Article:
Search Images Maps Play YouTube News Gmail Drive More »
Sign in
Screen reader users: click this link for accessible mode. Accessible mode has the same essential features but works better with your reader.

Patents

  1. Advanced Patent Search
Publication numberUS6712626 B2
Publication typeGrant
Application numberUS 10/376,098
Publication dateMar 30, 2004
Filing dateFeb 28, 2003
Priority dateOct 14, 1999
Fee statusPaid
Also published asEP1093197A1, US6595788, US6971889, US20030060065, US20030129874, US20040171310
Publication number10376098, 376098, US 6712626 B2, US 6712626B2, US-B2-6712626, US6712626 B2, US6712626B2
InventorsDonald K. Harper, Jr., Lewis R. Johnson
Original AssigneeBerg Technology, Inc.
Export CitationBiBTeX, EndNote, RefMan
External Links: USPTO, USPTO Assignment, Espacenet
Electrical connector with continuous strip contacts
US 6712626 B2
Abstract
An electrical connector contact strip including spaced electrical contacts, a body and fusible elements. The spaced electrical contacts each have a main section and a tab section extending from an end of the main section. The body includes dielectric material molded onto the contacts and connecting the contacts to each other. The fusible elements are mounted on the tab sections.
Images(6)
Previous page
Next page
Claims(20)
What is claimed is:
1. An electrical connector contact strip comprising:
a plurality of electrical contacts fixedly connected to each other in a row, each contact having a main section and a tab section extending from an end of the main section; and
fusible elements mounted on the tab sections such that the fusible elements are aligned in a row, wherein the electrical contacts are adapted to be subsequently inserted into an the electrical connector housing with the fusible elements attached to and, after the contacts are inserted into an the electrical connector housing, the fusible elements are are at least partially located outside of the electrical connector housing aligned in a row,
wherein the fusible elements have portions located in pocket area of the contacts to retain the fusible elements on the tab section.
2. An electrical connector contact strip comprising:
a plurality of electrical contacts fixedly connected to each other in a row, each contact having a main section and a tab section extending from an end of the main section; and
fusible elements mounted on the tab sections such that the fusible elements are aligned in a row, wherein the electrical contacts are adapted to be subsequently inserted into an electrical connector housing with the fusible elements attached and, after the contacts are inserted into the electrical connector housing, the fusible elements are at least partially located outside of the electrical connector housing aligned in a row,
wherein the tab section comprise pocket areas and wherein the fusible element have portions located in the pocket areas of the contacts to retain the fusible elements on the tab sections.
3. A method of assembling an electrical connector contact strip comprising steps of:
providing a plurality of electrical contacts connected in series, each contact comprising a first end, a second end and a middle section therebetween, wherein the contacts are comprised of stamped sheet metal; and
attaching solder balls to the second ends of the contacts, the second ends of the contacts extending into the solder balls to thereby attach the solder balls with the second ends, wherein the contacts and solder balls are provided as a series of connected, stamped sheet metal, fusible element mountable electrical contacts in a strip which is adapted to be subsequently connected to a housing to form an electrical connector,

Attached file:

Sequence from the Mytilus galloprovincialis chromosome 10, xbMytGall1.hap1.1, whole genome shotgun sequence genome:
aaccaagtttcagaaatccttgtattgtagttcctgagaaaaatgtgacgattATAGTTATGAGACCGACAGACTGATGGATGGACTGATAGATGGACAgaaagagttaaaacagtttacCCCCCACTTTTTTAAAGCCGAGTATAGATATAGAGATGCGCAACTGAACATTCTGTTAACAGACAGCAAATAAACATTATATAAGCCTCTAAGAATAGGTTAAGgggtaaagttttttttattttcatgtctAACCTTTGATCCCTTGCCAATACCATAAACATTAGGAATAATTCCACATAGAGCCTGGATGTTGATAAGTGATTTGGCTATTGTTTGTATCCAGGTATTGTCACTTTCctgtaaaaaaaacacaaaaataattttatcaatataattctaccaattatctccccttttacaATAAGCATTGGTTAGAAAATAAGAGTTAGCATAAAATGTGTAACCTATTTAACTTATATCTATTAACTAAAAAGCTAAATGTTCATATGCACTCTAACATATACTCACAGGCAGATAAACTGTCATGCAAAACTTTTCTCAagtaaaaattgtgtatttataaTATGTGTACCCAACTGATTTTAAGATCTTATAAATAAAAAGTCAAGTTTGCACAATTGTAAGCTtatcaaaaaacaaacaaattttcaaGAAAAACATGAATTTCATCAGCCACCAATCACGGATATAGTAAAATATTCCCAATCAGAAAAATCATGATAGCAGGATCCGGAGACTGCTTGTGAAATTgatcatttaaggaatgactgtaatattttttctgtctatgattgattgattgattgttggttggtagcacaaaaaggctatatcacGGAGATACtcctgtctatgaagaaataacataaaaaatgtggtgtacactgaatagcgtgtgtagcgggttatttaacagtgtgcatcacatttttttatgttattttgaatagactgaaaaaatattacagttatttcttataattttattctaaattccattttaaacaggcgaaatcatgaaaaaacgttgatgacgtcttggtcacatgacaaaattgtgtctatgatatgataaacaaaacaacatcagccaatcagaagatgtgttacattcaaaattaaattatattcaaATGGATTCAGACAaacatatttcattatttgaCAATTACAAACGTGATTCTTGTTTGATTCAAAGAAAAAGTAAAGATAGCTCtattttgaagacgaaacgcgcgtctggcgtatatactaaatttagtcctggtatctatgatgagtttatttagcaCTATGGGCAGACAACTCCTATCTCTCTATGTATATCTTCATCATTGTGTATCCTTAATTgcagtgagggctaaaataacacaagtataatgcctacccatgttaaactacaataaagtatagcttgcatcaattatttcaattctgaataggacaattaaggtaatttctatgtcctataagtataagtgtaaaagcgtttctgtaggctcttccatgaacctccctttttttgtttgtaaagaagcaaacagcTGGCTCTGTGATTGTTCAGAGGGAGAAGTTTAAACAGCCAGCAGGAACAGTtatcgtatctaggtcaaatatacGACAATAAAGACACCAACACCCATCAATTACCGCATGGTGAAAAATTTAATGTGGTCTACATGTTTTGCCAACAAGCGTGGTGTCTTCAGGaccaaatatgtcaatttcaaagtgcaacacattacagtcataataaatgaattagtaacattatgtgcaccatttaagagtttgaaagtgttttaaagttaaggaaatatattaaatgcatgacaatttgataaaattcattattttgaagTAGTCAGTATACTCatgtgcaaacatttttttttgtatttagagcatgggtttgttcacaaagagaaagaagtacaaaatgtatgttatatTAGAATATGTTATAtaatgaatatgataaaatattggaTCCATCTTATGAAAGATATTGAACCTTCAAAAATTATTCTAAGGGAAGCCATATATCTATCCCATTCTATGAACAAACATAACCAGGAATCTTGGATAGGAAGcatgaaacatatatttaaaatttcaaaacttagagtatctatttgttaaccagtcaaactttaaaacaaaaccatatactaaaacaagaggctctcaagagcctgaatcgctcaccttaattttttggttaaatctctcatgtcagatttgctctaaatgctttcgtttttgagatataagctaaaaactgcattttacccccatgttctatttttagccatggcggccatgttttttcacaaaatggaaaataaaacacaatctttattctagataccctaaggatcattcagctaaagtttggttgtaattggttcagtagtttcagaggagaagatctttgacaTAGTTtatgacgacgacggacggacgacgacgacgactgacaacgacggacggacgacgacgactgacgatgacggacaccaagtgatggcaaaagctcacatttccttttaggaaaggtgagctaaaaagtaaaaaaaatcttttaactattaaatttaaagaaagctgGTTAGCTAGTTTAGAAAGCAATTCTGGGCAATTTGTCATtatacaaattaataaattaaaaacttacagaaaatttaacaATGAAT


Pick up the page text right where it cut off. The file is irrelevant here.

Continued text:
wherein the step of providing the contacts connected in series comprises overmolding a body onto the middle sections of the contacts to connect the contacts to each other, the body forming a seal on the middle section to prevent wicking of the fusible elements along the contacts between first and second ends.
4. An electrical connector contact strip adapted for insertion into an electrical connector housing to form an electrical connector, the contact strip comprising:
a plurality of electrical contacts fixedly connected to each other in a row, each contact having a main section and a tab section extending from an end of the main section; and
fusible elements mounted on the tab sections such that the fusible elements are aligned in a row, wherein the contact strip with the electrical contacts and fusible elements is adapted to be inserted into the electrical connector housing after the fusible elements are attached to the contacts to form the electrical connector with the electrical connector housing and, after the contacts are inserted into the electrical connector housing, the fusible elements are adapted to be at least partially located outside of the electrical connector housing aligned in a row.
5. A contact strip as in claim 4 wherein each tab section has an outward flared shape.
6. An electrical connector comprising:
a contact strip as in claim 4; and
an overmolded body comprising dielectric material molded onto the contacts, wherein the contacts are connected to each other in series, wherein the body forms a seal between the tab sections and the main sections to prevent wicking of the fusible elements along the contacts between tab sections and second end sections of the contacts.
7. A contact strip as in claim 4 further comprising a body made of polymer material and connecting the electrical contacts to one another, wherein the tab sections extend from a first side of the body and a second end section of the contacts extend from an opposite second side of the body.
8. A contact strip as in claim 7 wherein the second sections comprise male contact tab sections.
9. A contact strip as in claim 7 wherein the second sections comprise deflectable contact sections.
10. An electrical connector contact strip adapted for insertion into an electrical connector housing to form an electrical connector, the contact strip comprising: